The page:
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Portugal “Golden Visas” are discredited

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For six years, rich Chinese, Russians or even Indians in Portugal can acquire a residence permit when they invest in return. An opposition party is now calling for an end to this lucrative business model. Portuguese officials and politicians may have been taking part.

Joao Batalha stands in the office of the anti-corruption agency “Transparencia e Integridade” in Lisbon and puts small objects in an envelope: a poster, a postcard and a USB stick with important information about the so-called “Golden Visas”. Batalha plans to distribute the envelopes in Parliament this Wednesday, drawing attention to a topic he believes should be at the center of the political debate:

“The ‘Golden Visa’ program was created in Portugal at the time of the financial crisis when the country urgently needed foreign investment. It was designed quickly and thoughtlessly, with no mechanisms to counter potential risks: crime such as money laundering or the granting of residence permits to criminals sought abroad. There has been a shadow on this program from the beginning and this has led, among other things, to a major corruption case against senior officials and the ex-Minister of the Interior. “

Awarded 6500 “Golden Visas”

Since its introduction six years ago, the Portuguese authorities have issued around 6,500 gold visas. Anyone who either buys a property worth over 500,000 euros, makes a direct capital investment or creates ten jobs when starting a business has the right to a residence permit. More than 90 percent of non-EU citizens decided to purchase a second home, especially in Lisbon, and thus contributed to a sharp increase in house prices.

Nevertheless, the program is very important for the Portuguese economy, says Tiago Caiado Guerreiro. He manages a large law firm in Lisbon that specializes in assisting foreign clients with visa applications. About 60 percent come from China, so Guerreiro now has seven employees under contract who speak Mandarin. The lawyer points out that the positive impact of the program on the economy is not always immediately apparent:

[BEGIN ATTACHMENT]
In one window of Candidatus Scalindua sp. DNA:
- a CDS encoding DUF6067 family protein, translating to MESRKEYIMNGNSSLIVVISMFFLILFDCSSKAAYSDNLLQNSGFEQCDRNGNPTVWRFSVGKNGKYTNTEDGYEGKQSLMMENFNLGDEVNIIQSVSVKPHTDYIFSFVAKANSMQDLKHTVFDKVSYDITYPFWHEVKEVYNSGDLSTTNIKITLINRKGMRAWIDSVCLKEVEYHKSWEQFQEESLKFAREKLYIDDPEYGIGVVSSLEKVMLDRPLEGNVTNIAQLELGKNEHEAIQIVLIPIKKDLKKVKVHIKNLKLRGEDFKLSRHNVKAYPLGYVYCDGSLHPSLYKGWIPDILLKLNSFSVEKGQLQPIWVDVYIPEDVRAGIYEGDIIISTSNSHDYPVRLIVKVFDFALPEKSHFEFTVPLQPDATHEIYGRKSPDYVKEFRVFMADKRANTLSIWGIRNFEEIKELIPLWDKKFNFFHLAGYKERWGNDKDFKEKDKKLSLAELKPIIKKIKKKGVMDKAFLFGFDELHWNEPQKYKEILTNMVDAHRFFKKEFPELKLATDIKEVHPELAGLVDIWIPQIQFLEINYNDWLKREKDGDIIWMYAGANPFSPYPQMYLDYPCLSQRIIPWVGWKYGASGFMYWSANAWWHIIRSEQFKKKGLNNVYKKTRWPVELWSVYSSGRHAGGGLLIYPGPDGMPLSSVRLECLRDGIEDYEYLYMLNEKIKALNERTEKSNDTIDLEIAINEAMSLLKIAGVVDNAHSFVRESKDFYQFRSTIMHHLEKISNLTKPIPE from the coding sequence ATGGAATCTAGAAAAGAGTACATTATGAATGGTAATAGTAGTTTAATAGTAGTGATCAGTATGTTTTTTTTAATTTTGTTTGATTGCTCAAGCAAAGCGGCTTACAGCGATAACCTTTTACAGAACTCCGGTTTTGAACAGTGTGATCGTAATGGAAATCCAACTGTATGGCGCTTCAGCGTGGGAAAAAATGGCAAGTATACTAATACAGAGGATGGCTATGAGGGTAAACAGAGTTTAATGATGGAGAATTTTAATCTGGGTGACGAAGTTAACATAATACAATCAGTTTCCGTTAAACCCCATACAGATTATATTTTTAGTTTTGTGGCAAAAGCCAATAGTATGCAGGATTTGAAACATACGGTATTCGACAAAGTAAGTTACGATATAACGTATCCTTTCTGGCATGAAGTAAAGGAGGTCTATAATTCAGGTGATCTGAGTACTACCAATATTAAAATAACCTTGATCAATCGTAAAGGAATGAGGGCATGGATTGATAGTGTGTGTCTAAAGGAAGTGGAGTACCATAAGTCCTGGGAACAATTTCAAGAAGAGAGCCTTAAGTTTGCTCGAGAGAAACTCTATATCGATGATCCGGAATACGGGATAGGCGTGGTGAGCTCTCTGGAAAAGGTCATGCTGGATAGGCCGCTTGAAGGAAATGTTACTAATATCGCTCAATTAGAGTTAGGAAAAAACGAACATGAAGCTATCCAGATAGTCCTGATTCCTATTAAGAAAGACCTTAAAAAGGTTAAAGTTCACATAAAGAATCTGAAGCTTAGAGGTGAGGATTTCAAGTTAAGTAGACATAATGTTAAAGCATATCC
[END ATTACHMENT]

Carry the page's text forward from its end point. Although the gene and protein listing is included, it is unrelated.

“Portugal has very high public debt, and foreign money helps us reduce debt. The people who come with the visa first get to know the country and then maybe bring their companies here, their own staff, they import from their countries and export Portuguese goods. The real estate market is benefiting, new private hospitals are being built, and they are commissioning Portuguese service providers, be it in IT, commercial cleaning or tax matters. “

So far, these arguments seem to convince political leaders in Portugal. 

Political conflicts of interest

The Left Party “Bloco Esquerd” now wants to put an end to the “Golden Visa” in Portugal. But this is met with resistance from the major parties: a parliamentary committee has reviewed the Left Party bill and clearly opposed the end of visa policy. However, there is a catch: the opinion was drafted by a Member of Parliament who works for the law firm Caiado Guerreiro as a legal advisor.

For the anti-corruption fighter Joao Batalha, this is a sign that under these conditions it will be difficult to take a more critical look at the pros and cons of visa policy:

“Unfortunately, this is part of everyday life in Portugal: in almost all economic issues, we find Members who personally benefit from a particular legal situation. And that, of course, disturbs an open debate as now with the “golden visas”. MEPs in Portugal are much too influenced by strong economic interests. “

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